- 1 English
- 2 French
- IPA(key): /bɑːθ/
- IPA(key): /bæθ/
Audio (US) (file)
- Rhymes: -ɑːθ, -æθ
From Middle English, from Old English bæþ (“bath”), from Proto-Germanic *baþą (“bath”), from Proto-Indo-European *bʰeh₁- (“to warm”). Cognate with Dutch bad (“bath”), German Bad (“bath”), Danish bad (“bath”), Icelandic bað (“bath”), Swedish bad (“bath”), German bähen (“to foment”). More at beath.
bath (plural baths)
- A tub or pool which is used for bathing: bathtub.
- A building or area where bathing occurs.
- Among the ancients, the public baths were of amazing extent and magnificence.
- The act of bathing.
- A substance or preparation in which something is immersed.
- a bath of heated sand, ashes, steam, or hot air
1879, Th Du Moncel, The Telephone, the Microphone and the Phonograph, Harper, page 166:
- He takes the prepared charcoal used by artists, brings it to a white heat, and suddenly plunges it in a bath of mercury, of which the globules instantly penetrate the pores of charcoal, and may be said to metallize it.
Sense 3. is usually to take (US) or have (UK, Aus) a bath. See also Appendix:Collocations of do, have, make, and take
- The translations below need to be checked and inserted above into the appropriate translation tables, removing any numbers. Numbers do not necessarily match those in definitions. See instructions at Wiktionary:Entry layout#Translations.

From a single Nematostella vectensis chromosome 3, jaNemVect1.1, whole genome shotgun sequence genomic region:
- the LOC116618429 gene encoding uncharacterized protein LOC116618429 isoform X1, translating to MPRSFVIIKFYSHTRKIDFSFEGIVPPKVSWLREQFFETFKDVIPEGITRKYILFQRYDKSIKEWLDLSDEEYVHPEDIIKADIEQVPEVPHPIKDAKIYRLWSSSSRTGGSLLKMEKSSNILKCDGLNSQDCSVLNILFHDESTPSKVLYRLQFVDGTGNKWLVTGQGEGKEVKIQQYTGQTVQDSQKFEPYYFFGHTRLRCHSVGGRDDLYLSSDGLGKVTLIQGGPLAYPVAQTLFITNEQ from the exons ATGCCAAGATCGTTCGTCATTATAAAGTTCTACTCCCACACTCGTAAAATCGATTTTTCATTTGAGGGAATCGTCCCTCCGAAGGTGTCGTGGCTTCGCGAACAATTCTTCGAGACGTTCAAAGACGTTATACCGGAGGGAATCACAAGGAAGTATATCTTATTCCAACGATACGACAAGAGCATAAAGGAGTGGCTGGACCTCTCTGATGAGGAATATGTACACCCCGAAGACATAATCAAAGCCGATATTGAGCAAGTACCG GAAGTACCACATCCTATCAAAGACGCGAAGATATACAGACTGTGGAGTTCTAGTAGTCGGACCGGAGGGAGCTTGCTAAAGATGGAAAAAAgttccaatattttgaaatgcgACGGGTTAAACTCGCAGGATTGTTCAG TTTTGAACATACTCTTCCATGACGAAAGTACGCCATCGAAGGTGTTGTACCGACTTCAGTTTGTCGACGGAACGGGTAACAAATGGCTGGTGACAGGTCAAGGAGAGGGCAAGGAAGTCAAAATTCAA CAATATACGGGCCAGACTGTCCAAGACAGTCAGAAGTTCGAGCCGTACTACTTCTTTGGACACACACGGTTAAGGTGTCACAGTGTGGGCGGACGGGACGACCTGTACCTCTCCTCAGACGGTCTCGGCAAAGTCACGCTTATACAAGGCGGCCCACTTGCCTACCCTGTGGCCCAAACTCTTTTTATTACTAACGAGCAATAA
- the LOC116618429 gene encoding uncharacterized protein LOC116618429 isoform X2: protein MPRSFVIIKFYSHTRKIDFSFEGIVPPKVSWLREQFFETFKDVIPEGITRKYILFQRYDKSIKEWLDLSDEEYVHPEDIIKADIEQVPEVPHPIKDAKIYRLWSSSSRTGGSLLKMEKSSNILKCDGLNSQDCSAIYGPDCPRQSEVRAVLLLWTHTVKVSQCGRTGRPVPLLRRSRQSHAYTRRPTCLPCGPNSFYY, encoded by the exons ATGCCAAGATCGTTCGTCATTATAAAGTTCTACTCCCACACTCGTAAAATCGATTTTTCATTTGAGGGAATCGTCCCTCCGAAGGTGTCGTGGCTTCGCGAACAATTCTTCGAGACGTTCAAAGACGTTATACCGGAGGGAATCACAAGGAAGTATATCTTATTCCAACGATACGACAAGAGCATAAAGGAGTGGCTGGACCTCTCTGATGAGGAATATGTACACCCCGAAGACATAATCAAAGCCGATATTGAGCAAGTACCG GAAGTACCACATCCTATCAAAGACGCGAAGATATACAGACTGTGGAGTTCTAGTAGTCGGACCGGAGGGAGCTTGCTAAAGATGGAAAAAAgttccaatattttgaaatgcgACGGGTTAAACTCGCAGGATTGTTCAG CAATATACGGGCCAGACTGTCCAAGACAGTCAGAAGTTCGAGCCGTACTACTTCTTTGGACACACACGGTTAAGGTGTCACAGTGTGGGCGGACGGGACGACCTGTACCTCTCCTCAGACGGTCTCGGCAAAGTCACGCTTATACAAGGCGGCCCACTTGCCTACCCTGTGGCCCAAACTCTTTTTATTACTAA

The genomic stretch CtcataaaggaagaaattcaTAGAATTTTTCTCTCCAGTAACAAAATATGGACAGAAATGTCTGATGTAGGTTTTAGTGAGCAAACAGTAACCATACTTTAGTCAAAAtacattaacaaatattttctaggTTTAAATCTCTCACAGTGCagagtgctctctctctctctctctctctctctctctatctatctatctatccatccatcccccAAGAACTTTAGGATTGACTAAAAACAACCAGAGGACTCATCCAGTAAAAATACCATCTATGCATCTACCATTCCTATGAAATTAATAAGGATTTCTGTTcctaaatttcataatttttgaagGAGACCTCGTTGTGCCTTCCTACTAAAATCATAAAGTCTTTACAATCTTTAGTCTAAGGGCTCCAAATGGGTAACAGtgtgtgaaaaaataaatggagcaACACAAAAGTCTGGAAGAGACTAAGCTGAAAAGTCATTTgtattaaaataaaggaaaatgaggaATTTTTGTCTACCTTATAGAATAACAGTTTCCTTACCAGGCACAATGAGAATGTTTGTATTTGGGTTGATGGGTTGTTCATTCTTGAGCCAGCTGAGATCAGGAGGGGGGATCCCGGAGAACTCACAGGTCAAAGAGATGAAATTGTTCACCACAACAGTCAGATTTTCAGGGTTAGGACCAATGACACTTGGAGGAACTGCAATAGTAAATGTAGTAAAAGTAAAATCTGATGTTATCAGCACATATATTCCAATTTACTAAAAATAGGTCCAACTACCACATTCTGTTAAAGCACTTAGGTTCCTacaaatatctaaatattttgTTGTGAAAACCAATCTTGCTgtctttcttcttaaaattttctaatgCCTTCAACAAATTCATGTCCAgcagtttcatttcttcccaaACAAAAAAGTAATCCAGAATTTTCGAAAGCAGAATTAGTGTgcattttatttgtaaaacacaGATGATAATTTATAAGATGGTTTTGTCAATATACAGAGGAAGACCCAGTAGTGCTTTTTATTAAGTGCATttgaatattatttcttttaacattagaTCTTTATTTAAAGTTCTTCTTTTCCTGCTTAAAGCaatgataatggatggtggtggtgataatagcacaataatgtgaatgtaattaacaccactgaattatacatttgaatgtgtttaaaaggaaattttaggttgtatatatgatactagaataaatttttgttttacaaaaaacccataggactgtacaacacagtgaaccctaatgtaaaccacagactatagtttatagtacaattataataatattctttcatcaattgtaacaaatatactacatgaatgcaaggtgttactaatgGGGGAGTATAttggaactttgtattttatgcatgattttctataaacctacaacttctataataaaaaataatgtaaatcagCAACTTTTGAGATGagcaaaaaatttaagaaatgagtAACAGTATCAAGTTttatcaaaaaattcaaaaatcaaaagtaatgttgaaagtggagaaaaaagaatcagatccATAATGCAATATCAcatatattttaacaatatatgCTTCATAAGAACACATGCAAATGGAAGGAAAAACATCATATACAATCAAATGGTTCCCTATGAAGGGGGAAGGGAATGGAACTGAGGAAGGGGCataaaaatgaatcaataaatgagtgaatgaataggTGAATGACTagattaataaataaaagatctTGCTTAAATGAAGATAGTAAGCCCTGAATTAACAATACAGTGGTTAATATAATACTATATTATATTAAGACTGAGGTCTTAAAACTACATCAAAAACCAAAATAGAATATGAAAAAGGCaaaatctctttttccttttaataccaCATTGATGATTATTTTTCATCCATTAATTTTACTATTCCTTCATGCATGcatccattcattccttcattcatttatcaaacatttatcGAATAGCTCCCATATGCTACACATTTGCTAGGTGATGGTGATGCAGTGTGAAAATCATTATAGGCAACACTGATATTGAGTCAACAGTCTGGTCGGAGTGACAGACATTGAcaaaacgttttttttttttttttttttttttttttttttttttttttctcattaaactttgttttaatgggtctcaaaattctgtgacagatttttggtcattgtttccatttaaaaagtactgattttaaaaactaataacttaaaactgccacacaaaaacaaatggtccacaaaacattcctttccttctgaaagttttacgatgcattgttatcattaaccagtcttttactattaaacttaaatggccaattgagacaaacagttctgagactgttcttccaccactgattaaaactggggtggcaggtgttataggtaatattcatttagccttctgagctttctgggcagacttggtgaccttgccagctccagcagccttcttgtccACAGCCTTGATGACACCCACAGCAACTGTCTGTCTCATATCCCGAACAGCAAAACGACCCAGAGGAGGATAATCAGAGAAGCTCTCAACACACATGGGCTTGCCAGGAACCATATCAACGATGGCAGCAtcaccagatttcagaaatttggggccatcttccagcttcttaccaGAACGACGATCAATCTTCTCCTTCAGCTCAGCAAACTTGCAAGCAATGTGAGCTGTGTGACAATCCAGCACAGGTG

- (transitive) To wash a person or animal in a bath
1990, Mukti Jain Campion, The Baby Challenge: A handbook on pregnancy for women with a physical disability., ISBN 0415048591, page 41:
- Somewhere to bath the baby: don't invest in a plastic baby bath. The bathroom handbasin is usually a much more convenient place to bath the baby. If your partner is more able, this could be a task he might take on as his, bathing the baby in a basin or plastic bown on the floor.
bath (plural baths)
- (historical units of measure) A former Hebrew unit of liquid volume (about 23 L or 6 gallons).
- (liquid volume): log (1⁄72 bath); cab, kab (1⁄18 bath); hin (1⁄6 bath); cor, kor, homer, chomer (10 baths)
- "Weights and Measures" at Oxford Biblical Studies Online
From English proper noun Bath where this paper was originally made.
bath m (plural baths)
bath m, f (plural baths)